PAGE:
Japanese nickname: Shutoko
The inspiration people seek: The Shutoko is something that presents you with a completely different impression depending on the time you set out on it. Being the one at the controls or being the passenger also results in quite a different image.
If you’re able to head out on the Shutoko in the dead of night and stay on it until the rays of dawn begin to break, it’s akin to piloting a jet along intricate flight paths. The Shutoko winds through densely packed buildings constructed among the hills and rivers of the cityscape, and the seemingly endless curves and elevation changes will easily cause you to lose your sense of direction, regardless of the kind of rider you may be. You won’t care though, because the scenery and afterimages of the neon signs going by is a memory not easily forgotten.
If you’re a passenger (unfortunately, motorcycles with tandem passengers are prohibited on the most attractive areas of the Shutoko), it’s possible to get a picture of Tokyo in its entirety in one tour. If you have just two hours, you can fully enjoy the unique view only the Shutoko can give you of the city—and can’t be seen from the ground or in the air—like the high-rise structures of Tokyo’s two towers and Roppongi Hills, a fully lit Rainbow Bridge and Yokohama Bay Bridge, and Tokyo’s iconic areas of Nihonbashi, Ginza, Roppongi, Shinjuku, Shibuya and Ikebukuro.
If you ask the riders (and drivers) that “know” the Shutoko what it’s like, you’re almost guaranteed an answer saying, “Oh, it’s fun. Try it for yourself and you’ll see what I mean.”
In short: Its full and official name in Japanese is the Shutokosokudoro (Tokyo Metropolitan Expressway). The system’s pavement stretches for some 300 km, has over 20 named routes and runs through Tokyo’s various wards and into the surrounding areas (including parts of Kanagawa, Saitama and Chiba Prefectures).
The system is primarily made up of the Shutoko C1 (Inner Circular Route) looped line that runs within a radius of 3 km from Tokyo’s city center and forms the “heart” of the system, the various lines that branch out every direction, Shutoko C2 (Central Circular Route) that forms the second concentric loop line and the Wangan (Bay Shore Route) that connects the bayside areas of Tokyo, Kanagawa Prefecture and Chiba Prefecture. Many of the branch routes lead to the main expressways connecting Tokyo to other regions in Japan, thus serving as the nucleus of the country’s expressway network.
Some sections run above the city’s canals, rivers and Tokyo Bay, and others over Tokyo’s primary road arteries. In fact, elevated sections and tunnels (subterranean and semi-subterranean) form over 90% of the overall Shutoko network, and some of its greatest features are the complicated route junctions and entrance/exit ramps (unlike regional highways in Japan, Shutoko ramps aren’t referred to as “interchanges”) that dot the various routes.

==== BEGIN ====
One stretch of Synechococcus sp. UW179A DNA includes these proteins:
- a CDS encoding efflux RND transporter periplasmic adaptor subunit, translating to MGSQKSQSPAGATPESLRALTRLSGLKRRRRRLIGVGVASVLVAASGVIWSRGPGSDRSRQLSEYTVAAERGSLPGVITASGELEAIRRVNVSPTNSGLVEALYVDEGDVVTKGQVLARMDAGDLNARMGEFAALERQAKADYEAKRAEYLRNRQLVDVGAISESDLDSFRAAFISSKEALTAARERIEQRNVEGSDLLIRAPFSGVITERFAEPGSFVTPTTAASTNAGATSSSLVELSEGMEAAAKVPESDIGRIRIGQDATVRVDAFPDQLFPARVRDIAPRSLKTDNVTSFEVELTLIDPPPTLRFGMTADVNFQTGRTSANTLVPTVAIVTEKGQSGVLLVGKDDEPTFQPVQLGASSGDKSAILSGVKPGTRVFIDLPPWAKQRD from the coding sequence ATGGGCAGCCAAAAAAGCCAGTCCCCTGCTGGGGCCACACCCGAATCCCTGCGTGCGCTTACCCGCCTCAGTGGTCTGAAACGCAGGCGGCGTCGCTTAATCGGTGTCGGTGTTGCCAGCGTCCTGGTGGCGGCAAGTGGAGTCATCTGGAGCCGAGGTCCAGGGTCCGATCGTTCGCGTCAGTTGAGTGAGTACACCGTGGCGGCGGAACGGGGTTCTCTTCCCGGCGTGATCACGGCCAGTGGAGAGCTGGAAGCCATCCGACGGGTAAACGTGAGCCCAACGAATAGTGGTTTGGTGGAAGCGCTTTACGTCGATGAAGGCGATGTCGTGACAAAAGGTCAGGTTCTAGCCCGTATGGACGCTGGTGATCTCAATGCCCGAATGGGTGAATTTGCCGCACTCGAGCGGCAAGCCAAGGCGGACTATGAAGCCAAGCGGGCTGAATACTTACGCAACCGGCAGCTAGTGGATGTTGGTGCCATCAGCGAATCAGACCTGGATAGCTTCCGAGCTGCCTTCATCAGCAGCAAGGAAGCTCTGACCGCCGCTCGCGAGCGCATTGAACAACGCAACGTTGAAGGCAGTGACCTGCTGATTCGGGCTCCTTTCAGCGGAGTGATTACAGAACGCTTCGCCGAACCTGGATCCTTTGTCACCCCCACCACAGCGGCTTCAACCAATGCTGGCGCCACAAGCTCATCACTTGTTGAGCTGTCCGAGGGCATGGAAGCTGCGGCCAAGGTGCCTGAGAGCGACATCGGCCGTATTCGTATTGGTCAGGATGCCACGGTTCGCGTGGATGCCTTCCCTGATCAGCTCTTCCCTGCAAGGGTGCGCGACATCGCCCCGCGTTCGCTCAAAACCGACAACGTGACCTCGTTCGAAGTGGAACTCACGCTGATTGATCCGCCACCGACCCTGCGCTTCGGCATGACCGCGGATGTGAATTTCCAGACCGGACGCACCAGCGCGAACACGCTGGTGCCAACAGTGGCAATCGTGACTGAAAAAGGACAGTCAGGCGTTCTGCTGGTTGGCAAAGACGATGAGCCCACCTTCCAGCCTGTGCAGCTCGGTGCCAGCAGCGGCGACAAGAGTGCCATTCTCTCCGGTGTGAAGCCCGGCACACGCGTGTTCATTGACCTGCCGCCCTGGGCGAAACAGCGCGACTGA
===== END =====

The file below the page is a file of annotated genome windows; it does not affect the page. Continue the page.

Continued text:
Some background: It’s often said that the Shutoko was constructed as part of the plans to host the previous Tokyo Olympics in 1964, but actually the idea was first proposed in 1938. Japan’s rapid postwar economic growth turned Tokyo into a maze of traffic bottlenecks where it was said that, “the cars drive as fast as the pedestrians walk.” To clear the bottlenecks, the government approved a construction project plan referred to as the Kuchuu Sakusen (“Aerial Strategy”) among those involved.
The short 4.5 km strip of expressway running between Kyobashi and Shibaura was opened in 1962 (Showa 37), only two years before the Tokyo Olympics were to be held. In just 21 months after that, construction extended the road to Haneda International Airport (the “front door” to Japan at the time) and the city center, as well as to Meiji Jingu Gaien and Yoyogi—where the Olympic venues and athlete housing were located—and finally ending at Shinjuku. The road not only greatly contributed to the success of the Olympics but also changed the face of Tokyo completely.
In 1968, a line connecting Yokohama and Haneda Airport (today’s Shutoko K1) opened and signaled the Shutoko’s first connection to a location outside of Tokyo. This continued with connections to the Tomei and Chuo Expressways being completed in the 1970s. Since then, the Shutoko has been continuously expanded and updated as one of the cornerstones connecting Japan’s regions in the expressway network (the battle to reduce traffic jams continues, however).
The Shutoko represents the modernization of Japan’s road network and has over 50 years of history. It’s one of the three oldest road networks in the world, and has influenced the design and construction of metropolitan expressways in numerous countries with the technology behind its design and engineering and the knowhow in its maintenance and management.